Melting temperature analysis
Absorbance versus temperature profiles were assessed as described previously33. In brief, annealed double-stranded RNAs or single-stranded RNAs (2.5 µM) were mixed with ODAGal4 (0–10 µM) in 10 mM NaH2PO4–Na2HPO4 buffer, pH 7.0, containing 100 mM NaCl. UV absorbance of the RNA/ODAGal4 complexes was monitored at 260 and 320 nm with a UV-1650 PC spectrophotometer (SHIMADZU) over a temperature gradient of 0.5 °C/min from 20 to 95 °C. All the UV absorbance values at 260 nm were baseline corrected by subtracting the readings at 320 nm. The thermal melting curves were obtained by plotting the corrected UV absorbance (the A260 reading—the A320 reading) against temperature. The vertical axis was normalised by the value at 20 °C. The Tm value was determined from the peak value of the first derivative of the thermal melting curve.
RNA secondary structure prediction
CD spectroscopy was conducted as described previously68. In brief, each annealed RNA (1.5 µM) was prepared in 10 mM NaH2PO4-Na2HPO4 buffer, pH 7.0, containing 100 mM NaCl (250 µL), and the CD spectrum was recorded with a J-820 CD spectropolarimeter (JASCO) at a wavelength of 200 to 320 nm at 37 °C. After measurement, 0.1 mM ODAGal4 (15 µL) was added to the sample solution, and the CD spectrum was recorded again. The instrument settings were resolution, 0.1 nm; sensitivity, 5 mdeg; response, 1 s; speed, 100 nm/min; accumulation, 20.
Fluorescence anisotropy was conducted as described previously33. In brief, 5′-FAM-labelled RNA duplexes (100 nM) were titrated with 0–700 nM ODAGal4 in 10 mM NaH2PO4–Na2HPO4 buffer, pH 7.0, containing 100 mM of NaCl and 0.02% Tween 20 at 20 °C. The change in fluorescence anisotropy was monitored with a FP-6500 spectrofluorometer (JASCO) by averaging three measurements. The instrument settings were Ex/Em = 490/520 nm; response, 2 s; bandwidth (Ex), 5 nm; bandwidth (Em), 5 nm; PMT voltage, 430 V; number of cycles, 4. The dissociation constant of ODAGal4 and each RNA duplex was calculated by the method of Wang et al.69
Cell culture and transfection
HeLa cells and Hep3B cells were obtained from Japanese Collection of Research Bioresources Cell Bank and American Type Culture Collection, respectively. Cells (1.5–3 × 104 cells) were cultured for a day in Dulbecco's modified Eagle medium (DMEM) containing 10% (v/v) FBS in 48-well plates. For the transfection complex, RNA (2.5 pmol) was mixed with ODAGal4 (10 pmol) at room temperature, and then Lipofectamine RNAiMAX (0.75 µg) (Thermo Fisher Scientific) was added. In some experiments, RNA (2.5 pmol) with ODAGal4 (10 pmol) was incubated at 37 °C in 10% mouse serum for 0 to 72 h, and then mixed with Lipofectamine RNAiMAX (0.75 µg). The cell culture medium was replaced with 250 µL of Opti-MEM medium (Thermo Fisher Scientific), and the RNA/ODAGal4/Lipofectamine complex was added to the cells. After 4 h, the transfection complex was removed, and the cells were cultured in DMEM with 10% FBS for 2 days before gene expression analysis. The negative control siRNA was 5′-GUACCGCACGUCAUUCGUAUC-3′ (sense) and 5′-UACGAAUGACGUGCGGUACGU-3′ (antisense).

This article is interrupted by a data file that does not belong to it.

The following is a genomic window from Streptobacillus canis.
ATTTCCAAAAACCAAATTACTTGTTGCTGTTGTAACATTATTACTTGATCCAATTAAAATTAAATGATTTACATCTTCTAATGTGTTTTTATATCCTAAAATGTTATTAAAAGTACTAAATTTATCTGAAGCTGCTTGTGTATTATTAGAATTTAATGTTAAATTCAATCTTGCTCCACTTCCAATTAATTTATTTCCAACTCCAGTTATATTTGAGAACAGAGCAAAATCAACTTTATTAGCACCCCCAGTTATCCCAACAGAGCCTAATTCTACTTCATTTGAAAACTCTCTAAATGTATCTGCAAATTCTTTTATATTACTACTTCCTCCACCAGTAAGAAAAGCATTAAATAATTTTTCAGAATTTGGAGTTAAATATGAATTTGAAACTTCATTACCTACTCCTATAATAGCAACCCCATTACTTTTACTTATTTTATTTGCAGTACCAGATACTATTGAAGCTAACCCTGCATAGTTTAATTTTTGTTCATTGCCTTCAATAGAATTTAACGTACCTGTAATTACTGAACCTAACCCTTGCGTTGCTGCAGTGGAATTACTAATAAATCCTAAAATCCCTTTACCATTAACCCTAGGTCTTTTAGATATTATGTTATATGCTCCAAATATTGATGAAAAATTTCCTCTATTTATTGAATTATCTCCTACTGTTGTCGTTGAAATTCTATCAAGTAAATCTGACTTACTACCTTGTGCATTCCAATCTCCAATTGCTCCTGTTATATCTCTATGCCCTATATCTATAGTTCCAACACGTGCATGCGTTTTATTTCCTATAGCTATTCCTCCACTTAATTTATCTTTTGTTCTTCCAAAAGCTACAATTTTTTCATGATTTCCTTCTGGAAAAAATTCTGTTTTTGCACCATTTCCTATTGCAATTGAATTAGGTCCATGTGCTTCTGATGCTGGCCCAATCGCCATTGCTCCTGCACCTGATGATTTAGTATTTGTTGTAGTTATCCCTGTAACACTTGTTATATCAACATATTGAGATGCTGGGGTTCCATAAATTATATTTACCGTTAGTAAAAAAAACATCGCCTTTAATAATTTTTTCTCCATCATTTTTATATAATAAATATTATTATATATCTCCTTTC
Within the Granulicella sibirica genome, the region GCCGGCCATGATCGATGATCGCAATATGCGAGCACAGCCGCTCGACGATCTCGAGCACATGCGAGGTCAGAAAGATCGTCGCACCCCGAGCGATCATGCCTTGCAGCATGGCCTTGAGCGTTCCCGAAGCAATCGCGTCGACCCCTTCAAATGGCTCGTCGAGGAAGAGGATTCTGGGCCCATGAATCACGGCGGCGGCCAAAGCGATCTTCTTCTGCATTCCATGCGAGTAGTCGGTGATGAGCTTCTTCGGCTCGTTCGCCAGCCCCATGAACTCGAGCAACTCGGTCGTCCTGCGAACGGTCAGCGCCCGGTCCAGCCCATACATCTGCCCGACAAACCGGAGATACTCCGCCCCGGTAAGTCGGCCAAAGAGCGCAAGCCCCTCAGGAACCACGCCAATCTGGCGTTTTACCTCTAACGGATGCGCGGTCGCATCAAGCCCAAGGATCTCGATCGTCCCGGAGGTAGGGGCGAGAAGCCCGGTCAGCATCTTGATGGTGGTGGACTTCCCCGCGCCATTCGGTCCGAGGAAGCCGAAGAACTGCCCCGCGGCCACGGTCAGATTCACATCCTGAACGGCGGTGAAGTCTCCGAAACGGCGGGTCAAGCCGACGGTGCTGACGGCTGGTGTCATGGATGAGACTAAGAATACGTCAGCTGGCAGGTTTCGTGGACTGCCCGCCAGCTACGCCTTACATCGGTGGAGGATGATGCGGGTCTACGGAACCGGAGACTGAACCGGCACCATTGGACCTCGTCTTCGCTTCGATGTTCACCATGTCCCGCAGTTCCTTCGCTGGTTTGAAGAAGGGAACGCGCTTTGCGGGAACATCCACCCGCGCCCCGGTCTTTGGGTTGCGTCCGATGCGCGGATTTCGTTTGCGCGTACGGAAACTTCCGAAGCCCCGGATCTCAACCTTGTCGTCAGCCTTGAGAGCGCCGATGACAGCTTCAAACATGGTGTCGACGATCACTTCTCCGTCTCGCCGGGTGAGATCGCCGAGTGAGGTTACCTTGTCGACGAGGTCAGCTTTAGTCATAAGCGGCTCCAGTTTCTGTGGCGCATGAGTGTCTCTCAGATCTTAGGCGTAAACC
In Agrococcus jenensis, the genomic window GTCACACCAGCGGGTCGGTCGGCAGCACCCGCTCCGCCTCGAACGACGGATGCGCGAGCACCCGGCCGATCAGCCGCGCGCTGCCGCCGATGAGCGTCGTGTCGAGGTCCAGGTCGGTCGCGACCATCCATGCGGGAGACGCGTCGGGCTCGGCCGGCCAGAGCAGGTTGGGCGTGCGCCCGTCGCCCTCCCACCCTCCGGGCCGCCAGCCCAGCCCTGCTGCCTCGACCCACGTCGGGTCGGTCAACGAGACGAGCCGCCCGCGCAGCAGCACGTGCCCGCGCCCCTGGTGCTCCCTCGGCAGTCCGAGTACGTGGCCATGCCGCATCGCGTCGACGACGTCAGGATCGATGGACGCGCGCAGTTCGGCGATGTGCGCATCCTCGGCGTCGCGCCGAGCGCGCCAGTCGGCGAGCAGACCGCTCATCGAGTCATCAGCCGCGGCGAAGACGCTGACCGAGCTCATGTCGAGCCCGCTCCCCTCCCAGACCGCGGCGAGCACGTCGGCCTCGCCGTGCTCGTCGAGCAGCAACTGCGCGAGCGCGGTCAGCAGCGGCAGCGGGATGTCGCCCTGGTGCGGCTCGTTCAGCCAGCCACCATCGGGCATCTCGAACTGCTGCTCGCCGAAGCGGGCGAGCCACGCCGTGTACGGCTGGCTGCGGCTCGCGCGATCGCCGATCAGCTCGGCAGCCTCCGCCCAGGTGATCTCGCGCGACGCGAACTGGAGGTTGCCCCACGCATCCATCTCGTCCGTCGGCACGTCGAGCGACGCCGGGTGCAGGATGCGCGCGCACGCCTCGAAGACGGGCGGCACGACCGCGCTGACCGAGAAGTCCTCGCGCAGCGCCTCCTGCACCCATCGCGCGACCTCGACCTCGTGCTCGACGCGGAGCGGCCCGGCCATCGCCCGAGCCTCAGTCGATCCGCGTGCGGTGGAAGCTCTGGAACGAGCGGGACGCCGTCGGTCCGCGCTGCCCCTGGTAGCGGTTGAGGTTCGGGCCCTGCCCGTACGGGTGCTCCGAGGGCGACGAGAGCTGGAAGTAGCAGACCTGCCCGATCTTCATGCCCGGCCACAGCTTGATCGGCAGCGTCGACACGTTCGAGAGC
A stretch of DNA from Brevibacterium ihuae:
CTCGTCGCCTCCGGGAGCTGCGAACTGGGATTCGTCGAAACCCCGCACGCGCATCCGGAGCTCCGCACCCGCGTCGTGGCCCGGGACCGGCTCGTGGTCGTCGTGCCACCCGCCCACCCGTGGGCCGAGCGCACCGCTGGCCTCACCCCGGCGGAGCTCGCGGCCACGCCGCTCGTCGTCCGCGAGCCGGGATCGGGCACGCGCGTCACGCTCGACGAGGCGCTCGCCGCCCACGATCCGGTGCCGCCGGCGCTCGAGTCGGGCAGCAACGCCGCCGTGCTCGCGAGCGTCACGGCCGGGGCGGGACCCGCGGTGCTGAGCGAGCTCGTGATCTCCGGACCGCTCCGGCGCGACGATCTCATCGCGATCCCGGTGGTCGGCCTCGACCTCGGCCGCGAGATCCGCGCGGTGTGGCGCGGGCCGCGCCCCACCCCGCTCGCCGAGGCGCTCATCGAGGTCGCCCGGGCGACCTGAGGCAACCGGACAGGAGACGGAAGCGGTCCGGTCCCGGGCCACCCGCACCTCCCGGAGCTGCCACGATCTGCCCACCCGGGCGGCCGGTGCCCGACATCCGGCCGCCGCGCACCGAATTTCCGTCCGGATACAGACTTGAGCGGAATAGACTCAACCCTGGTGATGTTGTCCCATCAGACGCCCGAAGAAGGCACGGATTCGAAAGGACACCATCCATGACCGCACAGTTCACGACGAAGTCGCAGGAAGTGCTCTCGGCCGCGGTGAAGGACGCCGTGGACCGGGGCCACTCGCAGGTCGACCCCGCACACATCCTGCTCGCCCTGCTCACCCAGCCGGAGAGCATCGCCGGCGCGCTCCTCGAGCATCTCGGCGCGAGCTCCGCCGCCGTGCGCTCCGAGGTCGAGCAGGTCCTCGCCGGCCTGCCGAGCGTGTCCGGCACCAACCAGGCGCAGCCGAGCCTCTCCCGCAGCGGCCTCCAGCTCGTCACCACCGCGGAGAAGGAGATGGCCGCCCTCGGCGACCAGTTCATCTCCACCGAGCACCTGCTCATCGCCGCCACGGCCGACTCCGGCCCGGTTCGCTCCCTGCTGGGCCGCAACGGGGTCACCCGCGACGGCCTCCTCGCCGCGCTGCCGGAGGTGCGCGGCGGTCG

Quantitative PCR analysis
Total RNA was extracted from cells with TRIsol reagent (Thermo Fisher Scientific), and reverse-transcribed by using PrimeScript RT Master Mix (Takara Bio) in accordance with the manufacturer’s protocol. Quantitative PCR analysis was performed with TB Green Premix Ex Taq II (Takara Bio) and a LightCycler 480 (Roche). The relative expression level of the mRNAs for B2M and HPRT1 genes was calculated by the ΔΔCt method using glyceraldehyde 3-phosphate dehydrogenase as an internal control. The oligonucleotide primers for detection were designed by using ProbeFinder software (Roche): B2M, 5′-TTCTGGCCTGGAGGCTATC-3′ and 5′-TCAGGAAATTTGACTTTCCATTC-3′; glyceraldehyde 3-phosphate dehydrogenase, 5′-AGCCACATCGCTCAGACAC-3′ and 5′-GCCCAATACGACCAAATCC-3′; HPRT1, 5′-TGACCTTGATTTATTTTGCATACC-3′ and 5′-CGAGCAAGACGTTCAGTCCT-3′. The R2 value for each primer pair was over 0.99, and the efficiency of PCR was between 98 and 102%.
Cell viability assay
HeLa cells were transfected by RNA (2.5 pmol) with or without ODAGal4 (10 pmol) and cultured for 2 days at the same condition as described above. Cell viability was determined by the 3-(4,5-dimethyhiazol-2-yl)-5-(3-carboxymethoxyphenyl)-2-(4-sulphophenyl)-2H-tetrazolium (MTS) method by using CellTiter 96 Aqueous Non-Radioactive Cell Proliferation Assay kit (Promega) in accordance with the manufacturer’s protocol.
Data were expressed as the mean ± SE. Statistical significance was assessed by unpaired Student’s t test. In the figures, statistical significance is denoted as follows: *p < 0.05, **p < 0.01, and ***p < 0.001.
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This work was supported by JSPS KAKENHI Grant Number JP17K19737 (to A. I.). We would like to thank Yumiko Ogata (Tokyo Metropolitan Institute of Medical Science, Tokyo, Japan) for helpful discussion.
The authors declare no competing interests.
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Irie, A., Sato, K., Hara, R.I. et al. An artificial cationic oligosaccharide combined with phosphorothioate linkages strongly improves siRNA stability. Sci Rep 10, 14845 (2020). https://doi.org/10.1038/s41598-020-71896-w